How to Money Proof Your Relationship

How to Money-Proof Your Relationship!

“Money fights predict divorce rates,” says the New York Times. 80 percent of couples fight about money, says a 2014 Money Magazine survey. Research from American Express revealed that 91 percent of couples avoid talking about finances, and only 43 percent discussed money before marriage!

The good news is: not all couples fight about money. The happiest couples have learned to communicate about money and manage it positive ways. Below are some points that will give you tools and advice to increase the chances that your relationship will be a happy one!


#1: Schedule talk time.

Money is not a topic that gets easier the longer you ignore it. Even if your finances are in excellent shape, it doesn’t benefit one partner to be “out of the loop” if the other is managing the household finances and investments. (Actually, this is a recipe for disaster if the household finance manager dies or becomes disabled, or the couple gets divorced.)

According to a 2016 Ameriprise study on money and couples, here’s what accounted for the majority of financial disagreements:

  • Major purchases (34% of couples clash about this at least once a month)
  • Decisions about finance and children (24% of respondents with kids disagree on this),
  • A partner’s spending habits (23% argue about this), and
  • Important investment decisions (14% of couples disagree about this).

#2: Have regular financial check-ups and check-ins.

Talk is great, but make sure you’re not neglecting the numbers! Do a regularly scheduled review of your finances, in black and white. It’s important that you SEE a snapshot of your family’s financial picture. Whether you use, Quicken, Quickbooks, Excel, or even simply bank statements, monitor where your money is going and what it is doing.

It’s not necessary to go into great detail, but it IS important to get an accurate snapshot of your finances so both partners understand what’s happening with their money.


#3: Understand your partner’s financial priorities.

They’re probably different from yours! You can even have the same money style, but very different financial priorities. One partner may wish to purchase a new car every two or three years, while the other would prefer to spend money on travel. One might enjoy fine dining, and the other would rather have a hot dog at a major league baseball game.

There is no “right” or “wrong” answer; it’s all about understanding priorities. Hopefully you can agree what is a “need” and what is a “want.” Then, once the necessities are covered and saving mechanisms are in place, try to have flexibility with each other’s preferences. A few compromises can help you both feel like you’ve been heard.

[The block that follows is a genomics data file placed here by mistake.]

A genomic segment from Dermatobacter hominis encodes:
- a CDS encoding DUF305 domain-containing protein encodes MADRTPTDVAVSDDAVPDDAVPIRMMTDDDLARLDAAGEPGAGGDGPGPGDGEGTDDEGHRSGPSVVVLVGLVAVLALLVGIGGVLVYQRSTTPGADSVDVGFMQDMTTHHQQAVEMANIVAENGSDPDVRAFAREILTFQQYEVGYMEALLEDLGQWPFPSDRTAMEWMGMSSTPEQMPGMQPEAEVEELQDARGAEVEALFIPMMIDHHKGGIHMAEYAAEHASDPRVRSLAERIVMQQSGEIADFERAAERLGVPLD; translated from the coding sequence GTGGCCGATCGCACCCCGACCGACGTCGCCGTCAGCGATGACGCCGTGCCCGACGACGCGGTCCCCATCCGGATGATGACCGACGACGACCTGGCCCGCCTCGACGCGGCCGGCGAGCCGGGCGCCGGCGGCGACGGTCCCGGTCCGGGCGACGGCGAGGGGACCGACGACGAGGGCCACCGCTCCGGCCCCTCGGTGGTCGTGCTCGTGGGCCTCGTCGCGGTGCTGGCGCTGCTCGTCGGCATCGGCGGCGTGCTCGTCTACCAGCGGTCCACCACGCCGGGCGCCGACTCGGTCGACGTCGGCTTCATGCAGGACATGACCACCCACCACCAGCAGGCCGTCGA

#4: Saving saves more than money; it saves families, too!

Many couples have conflicts about money because they don’t have too much money at the end of the month! Some couples have conflicts because the partner making the investment decisions took risks that didn’t pay off. There are hundreds of things that can increase a family’s financial stress, and one sure cure to lower it: saving money.

Some of us have taken vows to love each other “through good times and bad… for richer or poorer.” But we all know that “for poorer” can be a difficult road, and financial stress is a challenge for relationships. When a couple has a healthy emergency fund, they can handle unexpected expenses, income interruptions or an economic downturn in stride. When cash is low, anxiety runs high. So protect your relationship by saving regularly and protecting your money!


#5: Prepare each other for worst case scenarios.

A smart way to save is with high cash value whole life insurance, because it will help you save regularly, with flexibility when needed. Gains are locked in to weather economic storms or market crashes. It will help you create a sizable fund for both emergencies and opportunities. And perhaps most importantly, permanent life insurance leaves each partner protected in worst-case scenarios.

Losing a partner (as well as a child or parent) is devastating, and when actions aren’t taken to protect the surviving partner from financial disruption on top of emotional losses, something critical is missing from the family’s financial strategy. Just because you promise to love each other “til death do us part” doesn’t mean you shouldn’t care what happens to the survivor when—sooner or later—death actually parts you.

And for some couples, parting doesn’t happen quickly. There may be disability to contend with, long-term care needed, or a terminal illness. There are whole life insurance riders that can help a couple prepare for ALL of these possibilities, without taking a risk that money will be “lost” on long-term-care plans if not needed.


Couples and Money: The Bottom Line

How we handle our finances can be an expression of our love for each other. It can build trust, increase communication, help us become more disciplined, more understanding, and think long-term about our relationship. Stressed about money and not how to communicate about it? See it as the grand opportunity that it is!

Finally, get and take the advice of your trusted advisors to guide you through financial land mines. Whether it is an investment strategy that won’t leave you fretting about the market or life insurance policies that prepare you for both the good and the bad, we are here to help!